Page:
One of the greatest breakthroughs in modern social psychology is the movement of learning how to be Mindfully, Positively Open. A great employee today is equally adept at working on themselves, building their emotional intelligence, as being open to the support from others. Support today comes from all manner of sources, including HR, supervisors, professional associations and continuing education. PRO TIP:  Embrace feedback as a gift. Treat your growth coaches, career mentors, teachers and supervisors with utmost respect and asking for regular and thorough constructive criticism, opportunities for training and learning. And when you receive great feedback, act on it and follow-up by showing it in your day-to-day operations and in your long-term plans.

Engaged employees could take a real lesson from the medical profession who take an oath to “first do no harm.” There is no quicker way to lose respect of peers and supervisors (and pretty much anyone) than by showing up NOT Thoroughly Prepared. It’s more than just meeting your deadlines and having something to show for yourself. It’s an attitude that preparedness engenders. PRO TIP: Practice your portion of a meeting or presentation three times. Taking a cue from the acting profession, a good tech rehearsal and dress rehearsal will only help ensure a great opening night. Same applies for work. It’s the rare person that is excellent without preparation.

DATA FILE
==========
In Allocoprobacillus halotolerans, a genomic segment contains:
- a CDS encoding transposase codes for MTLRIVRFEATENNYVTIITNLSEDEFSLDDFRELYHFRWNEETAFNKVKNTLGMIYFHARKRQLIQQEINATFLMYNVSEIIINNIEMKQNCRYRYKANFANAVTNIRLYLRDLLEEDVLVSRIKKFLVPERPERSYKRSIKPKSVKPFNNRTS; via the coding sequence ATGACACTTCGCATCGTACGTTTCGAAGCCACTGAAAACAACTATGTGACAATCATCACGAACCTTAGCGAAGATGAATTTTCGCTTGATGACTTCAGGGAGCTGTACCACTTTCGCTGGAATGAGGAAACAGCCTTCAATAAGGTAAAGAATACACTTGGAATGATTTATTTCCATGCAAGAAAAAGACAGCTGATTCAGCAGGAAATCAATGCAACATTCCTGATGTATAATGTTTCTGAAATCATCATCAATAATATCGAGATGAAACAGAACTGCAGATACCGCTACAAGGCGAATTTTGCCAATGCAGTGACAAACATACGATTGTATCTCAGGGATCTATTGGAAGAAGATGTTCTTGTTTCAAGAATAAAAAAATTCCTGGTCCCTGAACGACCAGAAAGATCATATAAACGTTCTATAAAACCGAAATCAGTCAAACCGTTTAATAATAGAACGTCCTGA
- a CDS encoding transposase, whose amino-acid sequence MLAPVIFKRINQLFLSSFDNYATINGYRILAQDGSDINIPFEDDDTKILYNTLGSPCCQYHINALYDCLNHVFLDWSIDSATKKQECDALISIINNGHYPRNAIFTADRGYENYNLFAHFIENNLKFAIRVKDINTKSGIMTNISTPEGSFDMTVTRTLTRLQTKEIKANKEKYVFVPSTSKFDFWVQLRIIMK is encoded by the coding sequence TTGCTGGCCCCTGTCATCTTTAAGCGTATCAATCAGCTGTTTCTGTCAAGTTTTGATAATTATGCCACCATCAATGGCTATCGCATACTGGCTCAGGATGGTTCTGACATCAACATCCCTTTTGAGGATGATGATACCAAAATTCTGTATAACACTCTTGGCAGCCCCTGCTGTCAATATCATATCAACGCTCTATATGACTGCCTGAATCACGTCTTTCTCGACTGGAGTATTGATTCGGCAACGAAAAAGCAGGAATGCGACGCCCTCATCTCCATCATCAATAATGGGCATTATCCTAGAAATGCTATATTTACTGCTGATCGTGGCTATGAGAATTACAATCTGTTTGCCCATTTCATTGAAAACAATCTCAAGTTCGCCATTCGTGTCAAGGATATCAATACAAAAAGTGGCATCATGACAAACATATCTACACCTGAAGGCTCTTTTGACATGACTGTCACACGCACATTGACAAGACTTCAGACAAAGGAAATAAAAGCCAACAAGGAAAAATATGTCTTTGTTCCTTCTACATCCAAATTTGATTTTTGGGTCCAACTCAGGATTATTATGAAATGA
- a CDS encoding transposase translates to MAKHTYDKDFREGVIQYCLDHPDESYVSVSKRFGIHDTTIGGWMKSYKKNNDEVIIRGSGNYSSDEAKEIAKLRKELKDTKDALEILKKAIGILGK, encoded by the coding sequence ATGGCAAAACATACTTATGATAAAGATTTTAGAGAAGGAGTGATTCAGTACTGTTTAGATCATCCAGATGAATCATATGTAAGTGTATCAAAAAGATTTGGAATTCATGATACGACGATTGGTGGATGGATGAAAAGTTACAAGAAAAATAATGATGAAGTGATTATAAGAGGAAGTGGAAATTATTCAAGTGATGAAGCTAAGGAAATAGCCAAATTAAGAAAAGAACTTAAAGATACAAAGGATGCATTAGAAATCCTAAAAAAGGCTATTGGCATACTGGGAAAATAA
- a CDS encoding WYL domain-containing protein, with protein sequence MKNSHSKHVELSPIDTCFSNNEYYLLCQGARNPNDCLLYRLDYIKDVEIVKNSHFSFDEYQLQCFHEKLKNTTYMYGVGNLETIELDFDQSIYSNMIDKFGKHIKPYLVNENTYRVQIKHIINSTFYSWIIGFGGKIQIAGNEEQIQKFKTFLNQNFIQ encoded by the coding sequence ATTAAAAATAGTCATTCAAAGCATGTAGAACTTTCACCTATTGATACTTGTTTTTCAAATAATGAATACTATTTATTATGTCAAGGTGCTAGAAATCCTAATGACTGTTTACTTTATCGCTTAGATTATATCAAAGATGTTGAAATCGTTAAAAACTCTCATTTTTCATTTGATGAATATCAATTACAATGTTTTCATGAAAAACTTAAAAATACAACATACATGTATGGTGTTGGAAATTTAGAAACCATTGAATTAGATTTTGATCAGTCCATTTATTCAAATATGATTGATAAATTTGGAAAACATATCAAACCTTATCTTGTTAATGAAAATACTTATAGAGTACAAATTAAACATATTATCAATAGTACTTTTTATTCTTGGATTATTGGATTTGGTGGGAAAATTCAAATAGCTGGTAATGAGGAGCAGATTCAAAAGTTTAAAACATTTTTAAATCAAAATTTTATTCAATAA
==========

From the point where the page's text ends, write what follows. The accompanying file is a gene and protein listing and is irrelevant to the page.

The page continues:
An employee who is Consistently Diligent will stand out from their peers over time, which is exactly the way you want to stand out (versus causing a scene.) Work beyond your current skills to find things important in your organization that you should know. If you need to be more finance-minded, take a class. No one wants to be the living epitome of the Peter Principle (that one about rising to the level of your incompetence). We want to be the steady performer who is consistently awesome and always delivers at every level, and knows the big picture in their organization. PRO TIP: Let your teams see your great work in action and leverage it to inspire the same in others. Asking others if you can help them regularly would – it would seem – motivate them to do the same at some point. If not, they will get what they deserve, and you’ll be the better person because of it. When it comes time for peer reviews or the like, you will benefit.